5 Ways to Lead More Authentically

Know Yourself:  Be constantly curious about your leadership and the impact you are making, both good and bad. Have a good understanding of your own strengths and weaknesses. Don’t pretend to be someone you are not. Admit your weaknesses and how you are working to improve on them

Be Yourself : Be true to your leadership values and style. Avoid emulating someone else’s style to fit a certain mold. Strive for integration and consistency of who you are across various contexts (e.g. work, home, church)

Say What’s True:  Be trustworthy and honest. Do what you say. Don’t withhold information. Be willing to have the tough conversations.

Commit to the Cause:  Be committed to the mission at a deep level. If your heart’s not in it, consider your motives. Doing what’s right trumps any personal agenda.

Connect With Others:  Be genuinely interested in other people as humans, not just for what they can do to make your life easier. Make extra effort to connect at a deeper level up, down and sideways.

I’m conducting a quick authenticity poll if you would be willing to join the anonymous research click here.

 

5 Reasons to Lose a Battle- And How To Lose It With Grace

If I had to pick a side, I would have chosen hers. But picking sides was entirely beside the point.

The other guy’s heels were dug in deeper than skis sunk in a tree well of deep powder. No amount of convincing was going to change his mind. “It’s time to let it go.” I offered. “This battle is not worth winning.

“But I’m right, she insisted.”

That’s entirely possible. But the battle was weakening the relationship, and was making the project much less fun. When projects feel hard, they seldom blossom with creativity which is what we needed most. Plus the wasted energy was exhausting all of us.

Should the other, older and theoretically more mature guy have been the one to succumb? Perhaps. But he didn’t. Age isn’t necessarily a leadership competency.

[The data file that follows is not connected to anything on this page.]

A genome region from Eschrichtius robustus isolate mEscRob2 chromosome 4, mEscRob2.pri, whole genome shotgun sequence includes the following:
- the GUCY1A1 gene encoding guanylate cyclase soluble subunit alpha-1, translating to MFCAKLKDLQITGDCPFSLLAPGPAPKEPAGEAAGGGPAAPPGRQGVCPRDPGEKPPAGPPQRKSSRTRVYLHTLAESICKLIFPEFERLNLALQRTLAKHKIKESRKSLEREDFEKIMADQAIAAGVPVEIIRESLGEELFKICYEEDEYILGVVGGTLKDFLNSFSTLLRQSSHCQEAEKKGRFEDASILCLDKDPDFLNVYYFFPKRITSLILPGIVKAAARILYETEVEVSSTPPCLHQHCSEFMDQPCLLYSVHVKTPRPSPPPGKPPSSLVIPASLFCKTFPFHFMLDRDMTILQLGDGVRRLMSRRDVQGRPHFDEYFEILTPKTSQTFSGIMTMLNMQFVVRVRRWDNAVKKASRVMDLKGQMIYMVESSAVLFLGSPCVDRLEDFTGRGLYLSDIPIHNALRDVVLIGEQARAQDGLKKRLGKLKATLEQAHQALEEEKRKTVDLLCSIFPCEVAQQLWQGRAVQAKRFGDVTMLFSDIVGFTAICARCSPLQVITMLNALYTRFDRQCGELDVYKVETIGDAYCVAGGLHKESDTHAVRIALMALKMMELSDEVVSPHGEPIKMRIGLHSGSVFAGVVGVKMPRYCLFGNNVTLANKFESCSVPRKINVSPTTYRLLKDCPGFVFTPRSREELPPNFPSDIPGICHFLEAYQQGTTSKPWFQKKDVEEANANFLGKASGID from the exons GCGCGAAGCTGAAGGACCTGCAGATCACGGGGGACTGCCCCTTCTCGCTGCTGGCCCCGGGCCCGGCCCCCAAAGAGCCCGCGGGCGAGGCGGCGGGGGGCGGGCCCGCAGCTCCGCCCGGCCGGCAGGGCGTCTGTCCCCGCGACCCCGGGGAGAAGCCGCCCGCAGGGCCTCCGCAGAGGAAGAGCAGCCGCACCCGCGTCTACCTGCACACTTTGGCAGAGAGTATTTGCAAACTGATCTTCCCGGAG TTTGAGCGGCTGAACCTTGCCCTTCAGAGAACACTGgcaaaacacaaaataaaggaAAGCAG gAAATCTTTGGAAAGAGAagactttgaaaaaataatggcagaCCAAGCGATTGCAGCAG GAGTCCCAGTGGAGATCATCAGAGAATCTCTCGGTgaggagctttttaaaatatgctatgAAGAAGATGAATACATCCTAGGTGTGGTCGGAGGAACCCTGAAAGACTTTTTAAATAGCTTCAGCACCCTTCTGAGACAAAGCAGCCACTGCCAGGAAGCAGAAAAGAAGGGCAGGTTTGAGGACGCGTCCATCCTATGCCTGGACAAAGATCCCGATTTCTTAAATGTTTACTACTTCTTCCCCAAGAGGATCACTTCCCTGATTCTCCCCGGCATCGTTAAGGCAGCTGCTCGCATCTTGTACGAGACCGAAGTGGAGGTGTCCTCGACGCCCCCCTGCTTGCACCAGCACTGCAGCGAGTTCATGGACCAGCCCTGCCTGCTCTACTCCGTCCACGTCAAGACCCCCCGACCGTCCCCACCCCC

And so I offer our collective wisdom from the scar tissue from this battle. I’m book marking this page as a reminder to myself as well. Battle losing is never handled.

5 Reasons to Lose a Battle

1. To maintain your dignity.

This may sound counterintuitive, but trust me, no one shows up at their very best when they’re spitting teeth mad. Even the ugly words that you’re saying on the inside ooze toxins from your pores.

2. To enhance your reputation

Others are watching how you handle the small battles. People respect (and look to follow) leaders who get the big picture and focus on the end game over minor irritations and disagreements.

3. To win the war

Getting mired down in the debate over the small stuff will drain the energy for what matters most.

4. You might be wrong

Just saying.

5. To preserve the relationship.

In long-term collaborations it’s almost always true that it’s more important to preserve the relationship rather than win on some minor point. Even if you’re majorly ticked off, consider the satellite relationships that are impacted by your disagreement.

How To Decide If a Battle’s Worth Losing

Members of our online community weighed in with some initial advice. I hope you’ll add yours.

Carey Green:

I find a simple question is helpful at times like this. ” Will my insistence on being right benefit or bless this person or advance our cause?” 

David Dye:

The phrase I use is “Do you want to be effective…or “right”?” As a leader, your team exists to achieve results. That, and the leaders you leave behind you, are the measures of success. More of than not, insistence on being ‘right’ prevents you from achieving either of those outcomes.

6 Things to Do When You Don’t Have a Clue

Perhaps you convinced them you were ready, or maybe someone convinced you. Either way, you’re in a new job or staring at a new project and don’t have the slightest clue where to start. You feel stupid on the inside and you wonder how badly it’s showing on the outside. Everyone’s looking to you for direction. Now what?